Black-spined Agave

(Agave macroacantha)

A grouping of Black-spined Agave in the Gardens.

This geometric wonder plant grows in complete contrast to the urn-like or the tight rosette structure of some other agave. It’s identifiable by its rigid, straight, and linear leaves that radiate from its heart, like a starburst. This stand-out agave is easiest to find in beds to the south of the Great Lawn. The black-spined leaf margins give it its common name. Everything about its perfectly balanced structure evokes symmetry, but with energy.

Though it has not bloomed at Sunnylands, it will—like other agave—bloom once at end of life. A 6-foot branching stalk will produce green flowers with a slight tinge of purple. It will set multiple bulbils, which are small, fully formed plants that will grow on the branching stalk. These will tumble to the ground to root and grow as a new plant. Black-spined Agave can be propagated by seeds, bulbils, or clones, which can be removed and planted.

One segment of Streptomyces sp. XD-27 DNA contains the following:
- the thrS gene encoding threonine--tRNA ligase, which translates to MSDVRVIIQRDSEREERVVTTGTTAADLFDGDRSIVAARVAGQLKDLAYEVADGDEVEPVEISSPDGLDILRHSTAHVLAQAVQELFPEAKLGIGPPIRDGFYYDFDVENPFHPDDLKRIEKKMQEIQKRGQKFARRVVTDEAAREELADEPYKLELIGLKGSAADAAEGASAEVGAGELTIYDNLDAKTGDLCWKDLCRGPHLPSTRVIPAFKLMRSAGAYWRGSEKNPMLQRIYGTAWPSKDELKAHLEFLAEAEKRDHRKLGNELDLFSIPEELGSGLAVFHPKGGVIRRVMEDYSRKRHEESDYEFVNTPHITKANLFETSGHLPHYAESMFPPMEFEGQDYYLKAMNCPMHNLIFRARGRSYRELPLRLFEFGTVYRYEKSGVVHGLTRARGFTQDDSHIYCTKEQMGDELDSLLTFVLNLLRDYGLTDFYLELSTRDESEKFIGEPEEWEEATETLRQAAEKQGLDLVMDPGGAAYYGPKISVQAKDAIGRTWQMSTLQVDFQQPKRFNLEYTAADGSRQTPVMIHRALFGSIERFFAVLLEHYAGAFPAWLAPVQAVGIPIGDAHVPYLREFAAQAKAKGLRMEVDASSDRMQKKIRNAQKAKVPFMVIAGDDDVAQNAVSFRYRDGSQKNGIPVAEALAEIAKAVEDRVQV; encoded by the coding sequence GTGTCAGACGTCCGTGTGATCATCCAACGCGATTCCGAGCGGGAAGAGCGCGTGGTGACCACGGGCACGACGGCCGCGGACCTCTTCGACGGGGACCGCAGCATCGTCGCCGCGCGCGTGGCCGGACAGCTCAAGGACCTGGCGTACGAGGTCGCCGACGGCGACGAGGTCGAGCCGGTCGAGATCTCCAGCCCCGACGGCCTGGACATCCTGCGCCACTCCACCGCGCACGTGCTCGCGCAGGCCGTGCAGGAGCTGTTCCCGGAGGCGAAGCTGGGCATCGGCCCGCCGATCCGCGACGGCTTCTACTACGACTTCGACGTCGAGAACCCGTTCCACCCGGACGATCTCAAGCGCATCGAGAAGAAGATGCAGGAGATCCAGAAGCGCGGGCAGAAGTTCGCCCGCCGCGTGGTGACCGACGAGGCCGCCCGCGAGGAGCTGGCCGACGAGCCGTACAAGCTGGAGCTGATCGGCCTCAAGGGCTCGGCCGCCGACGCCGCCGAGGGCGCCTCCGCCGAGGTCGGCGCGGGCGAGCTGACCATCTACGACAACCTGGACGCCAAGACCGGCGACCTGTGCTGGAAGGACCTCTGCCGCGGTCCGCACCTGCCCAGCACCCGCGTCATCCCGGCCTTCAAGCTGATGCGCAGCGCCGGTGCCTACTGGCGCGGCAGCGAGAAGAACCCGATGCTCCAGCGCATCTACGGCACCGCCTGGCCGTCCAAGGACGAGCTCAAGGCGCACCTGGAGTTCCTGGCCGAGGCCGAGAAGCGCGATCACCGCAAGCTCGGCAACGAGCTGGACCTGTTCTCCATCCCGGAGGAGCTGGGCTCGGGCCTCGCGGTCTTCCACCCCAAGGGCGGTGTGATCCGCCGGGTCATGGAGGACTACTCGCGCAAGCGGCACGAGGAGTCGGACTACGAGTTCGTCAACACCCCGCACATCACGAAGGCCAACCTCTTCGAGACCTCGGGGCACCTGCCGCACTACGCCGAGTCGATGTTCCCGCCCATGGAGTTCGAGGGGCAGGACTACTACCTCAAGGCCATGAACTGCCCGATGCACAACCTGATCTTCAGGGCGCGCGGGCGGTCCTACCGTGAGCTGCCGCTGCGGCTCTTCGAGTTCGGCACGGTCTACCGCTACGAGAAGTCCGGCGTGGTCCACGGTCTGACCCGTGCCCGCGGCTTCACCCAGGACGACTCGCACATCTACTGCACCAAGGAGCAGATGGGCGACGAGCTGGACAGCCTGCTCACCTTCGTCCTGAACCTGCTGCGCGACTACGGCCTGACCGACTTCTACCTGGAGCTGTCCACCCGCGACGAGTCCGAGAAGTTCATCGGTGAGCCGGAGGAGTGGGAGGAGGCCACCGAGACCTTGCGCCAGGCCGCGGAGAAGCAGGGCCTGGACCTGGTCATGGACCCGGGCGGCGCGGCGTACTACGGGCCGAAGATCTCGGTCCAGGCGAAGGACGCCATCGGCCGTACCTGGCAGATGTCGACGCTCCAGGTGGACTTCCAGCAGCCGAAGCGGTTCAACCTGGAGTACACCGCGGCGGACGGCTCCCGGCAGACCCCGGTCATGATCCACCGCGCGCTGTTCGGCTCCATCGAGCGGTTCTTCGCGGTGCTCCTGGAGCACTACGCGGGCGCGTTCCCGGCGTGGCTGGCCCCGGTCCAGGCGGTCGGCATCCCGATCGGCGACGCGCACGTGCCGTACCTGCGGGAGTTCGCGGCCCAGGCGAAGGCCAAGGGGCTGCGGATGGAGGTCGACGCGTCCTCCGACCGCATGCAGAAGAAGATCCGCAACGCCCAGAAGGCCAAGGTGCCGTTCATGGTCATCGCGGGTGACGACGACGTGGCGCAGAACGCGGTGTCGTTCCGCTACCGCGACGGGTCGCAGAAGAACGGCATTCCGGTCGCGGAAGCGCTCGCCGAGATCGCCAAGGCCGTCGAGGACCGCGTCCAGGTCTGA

A native of Mexico, but restricted to the state of Oaxaca and the city of Tehuacán in the Mexican state of Puebla.

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